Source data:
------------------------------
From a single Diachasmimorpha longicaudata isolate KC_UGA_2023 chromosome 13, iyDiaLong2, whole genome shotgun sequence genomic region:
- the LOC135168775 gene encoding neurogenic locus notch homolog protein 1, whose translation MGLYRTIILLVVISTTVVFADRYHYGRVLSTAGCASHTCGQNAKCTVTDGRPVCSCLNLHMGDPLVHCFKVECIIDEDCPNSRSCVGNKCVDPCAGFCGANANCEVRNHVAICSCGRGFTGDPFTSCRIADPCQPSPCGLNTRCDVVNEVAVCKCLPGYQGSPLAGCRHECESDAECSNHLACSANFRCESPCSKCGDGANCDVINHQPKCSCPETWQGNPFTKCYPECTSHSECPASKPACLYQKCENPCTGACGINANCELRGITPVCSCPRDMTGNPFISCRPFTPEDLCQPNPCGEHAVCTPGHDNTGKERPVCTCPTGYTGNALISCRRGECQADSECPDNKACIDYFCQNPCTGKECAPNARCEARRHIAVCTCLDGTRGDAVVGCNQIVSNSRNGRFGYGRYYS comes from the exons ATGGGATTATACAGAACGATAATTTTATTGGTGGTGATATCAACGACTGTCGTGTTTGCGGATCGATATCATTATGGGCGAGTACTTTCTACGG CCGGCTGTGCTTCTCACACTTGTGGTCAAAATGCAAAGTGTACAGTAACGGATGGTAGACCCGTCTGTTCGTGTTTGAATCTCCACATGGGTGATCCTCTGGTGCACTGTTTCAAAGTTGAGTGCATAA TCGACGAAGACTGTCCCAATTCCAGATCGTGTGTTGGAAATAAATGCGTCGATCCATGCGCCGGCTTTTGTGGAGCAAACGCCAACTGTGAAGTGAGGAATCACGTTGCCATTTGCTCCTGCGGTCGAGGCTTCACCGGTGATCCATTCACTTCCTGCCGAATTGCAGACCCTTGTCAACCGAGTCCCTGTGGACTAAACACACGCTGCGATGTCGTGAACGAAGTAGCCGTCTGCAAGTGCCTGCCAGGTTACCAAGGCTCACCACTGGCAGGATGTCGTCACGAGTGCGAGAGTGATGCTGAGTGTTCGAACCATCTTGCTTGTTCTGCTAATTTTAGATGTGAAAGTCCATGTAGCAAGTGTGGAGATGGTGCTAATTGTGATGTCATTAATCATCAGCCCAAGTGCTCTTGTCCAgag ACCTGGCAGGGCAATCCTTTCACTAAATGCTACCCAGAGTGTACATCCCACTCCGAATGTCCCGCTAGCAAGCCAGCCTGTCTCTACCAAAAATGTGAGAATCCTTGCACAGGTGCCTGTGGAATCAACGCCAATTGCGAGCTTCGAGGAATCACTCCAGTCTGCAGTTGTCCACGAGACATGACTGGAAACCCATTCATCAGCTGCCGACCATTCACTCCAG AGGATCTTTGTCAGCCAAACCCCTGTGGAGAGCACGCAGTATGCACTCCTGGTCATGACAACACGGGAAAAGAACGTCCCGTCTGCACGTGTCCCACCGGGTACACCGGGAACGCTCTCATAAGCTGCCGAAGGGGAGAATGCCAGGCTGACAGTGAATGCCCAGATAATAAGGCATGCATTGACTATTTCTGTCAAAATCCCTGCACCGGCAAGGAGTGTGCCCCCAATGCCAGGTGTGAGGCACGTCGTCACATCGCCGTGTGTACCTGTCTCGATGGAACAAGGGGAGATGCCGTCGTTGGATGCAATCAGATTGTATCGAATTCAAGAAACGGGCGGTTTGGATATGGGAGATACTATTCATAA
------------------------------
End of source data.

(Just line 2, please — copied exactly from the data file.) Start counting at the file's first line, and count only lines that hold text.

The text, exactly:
- the LOC135168775 gene encoding neurogenic locus notch homolog protein 1, whose translation MGLYRTIILLVVISTTVVFADRYHYGRVLSTAGCASHTCGQNAKCTVTDGRPVCSCLNLHMGDPLVHCFKVECIIDEDCPNSRSCVGNKCVDPCAGFCGANANCEVRNHVAICSCGRGFTGDPFTSCRIADPCQPSPCGLNTRCDVVNEVAVCKCLPGYQGSPLAGCRHECESDAECSNHLACSANFRCESPCSKCGDGANCDVINHQPKCSCPETWQGNPFTKCYPECTSHSECPASKPACLYQKCENPCTGACGINANCELRGITPVCSCPRDMTGNPFISCRPFTPEDLCQPNPCGEHAVCTPGHDNTGKERPVCTCPTGYTGNALISCRRGECQADSECPDNKACIDYFCQNPCTGKECAPNARCEARRHIAVCTCLDGTRGDAVVGCNQIVSNSRNGRFGYGRYYS comes from the exons ATGGGATTATACAGAACGATAATTTTATTGGTGGTGATATCAACGACTGTCGTGTTTGCGGATCGATATCATTATGGGCGAGTACTTTCTACGG CCGGCTGTGCTTCTCACACTTGTGGTCAAAATGCAAAGTGTACAGTAACGGATGGTAGACCCGTCTGTTCGTGTTTGAATCTCCACATGGGTGATCCTCTGGTGCACTGTTTCAAAGTTGAGTGCATAA TCGACGAAGACTGTCCCAATTCCAGATCGTGTGTTGGAAATAAATGCGTCGATCCATGCGCCGGCTTTTGTGGAGCAAACGCCAACTGTGAAGTGAGGAATCACGTTGCCATTTGCTCCTGCGGTCGAGGCTTCACCGGTGATCCATTCACTTCCTGCCGAATTGCAGACCCTTGTCAACCGAGTCCCTGTGGACTAAACACACGCTGCGATGTCGTGAACGAAGTAGCCGTCTGCAAGTGCCTGCCAGGTTACCAAGGCTCACCACTGGCAGGATGTCGTCACGAGTGCGAGAGTGATGCTGAGTGTTCGAACCATCTTGCTTGTTCTGCTAATTTTAGATGTGAAAGTCCATGTAGCAAGTGTGGAGATGGTGCTAATTGTGATGTCATTAATCATCAGCCCAAGTGCTCTTGTCCAgag ACCTGGCAGGGCAATCCTTTCACTAAATGCTACCCAGAGTGTACATCCCACTCCGAATGTCCCGCTAGCAAGCCAGCCTGTCTCTACCAAAAATGTGAGAATCCTTGCACAGGTGCCTGTGGAATCAACGCCAATTGCGAGCTTCGAGGAATCACTCCAGTCTGCAGTTGTCCACGAGACATGACTGGAAACCCATTCATCAGCTGCCGACCATTCACTCCAG AGGATCTTTGTCAGCCAAACCCCTGTGGAGAGCACGCAGTATGCACTCCTGGTCATGACAACACGGGAAAAGAACGTCCCGTCTGCACGTGTCCCACCGGGTACACCGGGAACGCTCTCATAAGCTGCCGAAGGGGAGAATGCCAGGCTGACAGTGAATGCCCAGATAATAAGGCATGCATTGACTATTTCTGTCAAAATCCCTGCACCGGCAAGGAGTGTGCCCCCAATGCCAGGTGTGAGGCACGTCGTCACATCGCCGTGTGTACCTGTCTCGATGGAACAAGGGGAGATGCCGTCGTTGGATGCAATCAGATTGTATCGAATTCAAGAAACGGGCGGTTTGGATATGGGAGATACTATTCATAA